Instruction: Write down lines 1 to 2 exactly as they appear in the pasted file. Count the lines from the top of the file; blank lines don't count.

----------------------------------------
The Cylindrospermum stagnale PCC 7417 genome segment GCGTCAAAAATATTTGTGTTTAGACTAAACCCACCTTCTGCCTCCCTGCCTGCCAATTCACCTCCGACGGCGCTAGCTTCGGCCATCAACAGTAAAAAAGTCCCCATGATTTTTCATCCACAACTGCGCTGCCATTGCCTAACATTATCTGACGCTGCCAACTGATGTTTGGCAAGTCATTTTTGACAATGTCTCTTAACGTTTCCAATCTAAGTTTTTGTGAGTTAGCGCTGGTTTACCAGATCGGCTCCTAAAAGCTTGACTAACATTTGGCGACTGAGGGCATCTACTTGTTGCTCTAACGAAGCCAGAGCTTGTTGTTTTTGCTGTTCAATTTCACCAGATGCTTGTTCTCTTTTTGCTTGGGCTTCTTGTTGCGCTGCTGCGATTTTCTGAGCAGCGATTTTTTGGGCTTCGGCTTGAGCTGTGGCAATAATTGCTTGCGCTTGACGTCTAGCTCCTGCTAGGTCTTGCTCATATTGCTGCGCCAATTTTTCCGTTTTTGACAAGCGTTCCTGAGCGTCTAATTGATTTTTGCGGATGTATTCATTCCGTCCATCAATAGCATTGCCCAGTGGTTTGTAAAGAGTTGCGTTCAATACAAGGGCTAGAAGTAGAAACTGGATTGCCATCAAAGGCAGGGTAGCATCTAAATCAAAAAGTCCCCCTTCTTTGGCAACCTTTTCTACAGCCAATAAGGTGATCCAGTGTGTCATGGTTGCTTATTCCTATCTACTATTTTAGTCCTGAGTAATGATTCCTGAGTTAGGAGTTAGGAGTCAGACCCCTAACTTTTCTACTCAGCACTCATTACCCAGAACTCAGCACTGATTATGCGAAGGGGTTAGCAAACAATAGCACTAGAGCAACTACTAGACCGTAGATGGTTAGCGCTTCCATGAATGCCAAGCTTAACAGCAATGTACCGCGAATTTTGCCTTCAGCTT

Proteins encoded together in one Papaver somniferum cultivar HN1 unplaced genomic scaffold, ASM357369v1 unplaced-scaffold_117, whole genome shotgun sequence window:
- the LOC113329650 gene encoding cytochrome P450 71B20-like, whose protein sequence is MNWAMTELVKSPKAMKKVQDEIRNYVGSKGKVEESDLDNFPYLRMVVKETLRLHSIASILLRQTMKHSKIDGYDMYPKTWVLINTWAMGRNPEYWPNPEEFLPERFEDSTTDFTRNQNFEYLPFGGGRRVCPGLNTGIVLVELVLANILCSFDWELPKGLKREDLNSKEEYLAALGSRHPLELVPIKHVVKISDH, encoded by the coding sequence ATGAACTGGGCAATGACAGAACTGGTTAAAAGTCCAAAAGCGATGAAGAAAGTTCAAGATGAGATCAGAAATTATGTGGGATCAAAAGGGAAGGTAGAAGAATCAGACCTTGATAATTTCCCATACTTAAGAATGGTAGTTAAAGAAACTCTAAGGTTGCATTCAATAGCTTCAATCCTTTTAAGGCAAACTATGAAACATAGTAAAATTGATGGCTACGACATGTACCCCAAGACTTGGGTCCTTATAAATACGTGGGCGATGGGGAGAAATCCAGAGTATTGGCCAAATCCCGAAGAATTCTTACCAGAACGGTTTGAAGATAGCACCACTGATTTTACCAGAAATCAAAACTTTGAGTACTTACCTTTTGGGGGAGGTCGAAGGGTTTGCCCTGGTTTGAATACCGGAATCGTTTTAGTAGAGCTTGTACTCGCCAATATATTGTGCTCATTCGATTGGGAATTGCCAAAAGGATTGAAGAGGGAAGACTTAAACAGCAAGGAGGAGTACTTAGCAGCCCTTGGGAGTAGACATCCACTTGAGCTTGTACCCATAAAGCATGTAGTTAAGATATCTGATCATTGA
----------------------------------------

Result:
The Cylindrospermum stagnale PCC 7417 genome segment GCGTCAAAAATATTTGTGTTTAGACTAAACCCACCTTCTGCCTCCCTGCCTGCCAATTCACCTCCGACGGCGCTAGCTTCGGCCATCAACAGTAAAAAAGTCCCCATGATTTTTCATCCACAACTGCGCTGCCATTGCCTAACATTATCTGACGCTGCCAACTGATGTTTGGCAAGTCATTTTTGACAATGTCTCTTAACGTTTCCAATCTAAGTTTTTGTGAGTTAGCGCTGGTTTACCAGATCGGCTCCTAAAAGCTTGACTAACATTTGGCGACTGAGGGCATCTACTTGTTGCTCTAACGAAGCCAGAGCTTGTTGTTTTTGCTGTTCAATTTCACCAGATGCTTGTTCTCTTTTTGCTTGGGCTTCTTGTTGCGCTGCTGCGATTTTCTGAGCAGCGATTTTTTGGGCTTCGGCTTGAGCTGTGGCAATAATTGCTTGCGCTTGACGTCTAGCTCCTGCTAGGTCTTGCTCATATTGCTGCGCCAATTTTTCCGTTTTTGACAAGCGTTCCTGAGCGTCTAATTGATTTTTGCGGATGTATTCATTCCGTCCATCAATAGCATTGCCCAGTGGTTTGTAAAGAGTTGCGTTCAATACAAGGGCTAGAAGTAGAAACTGGATTGCCATCAAAGGCAGGGTAGCATCTAAATCAAAAAGTCCCCCTTCTTTGGCAACCTTTTCTACAGCCAATAAGGTGATCCAGTGTGTCATGGTTGCTTATTCCTATCTACTATTTTAGTCCTGAGTAATGATTCCTGAGTTAGGAGTTAGGAGTCAGACCCCTAACTTTTCTACTCAGCACTCATTACCCAGAACTCAGCACTGATTATGCGAAGGGGTTAGCAAACAATAGCACTAGAGCAACTACTAGACCGTAGATGGTTAGCGCTTCCATGAATGCCAAGCTTAACAGCAATGTACCGCGAATTTTGCCTTCAGCTT

Proteins encoded together in one Papaver somniferum cultivar HN1 unplaced genomic scaffold, ASM357369v1 unplaced-scaffold_117, whole genome shotgun sequence window: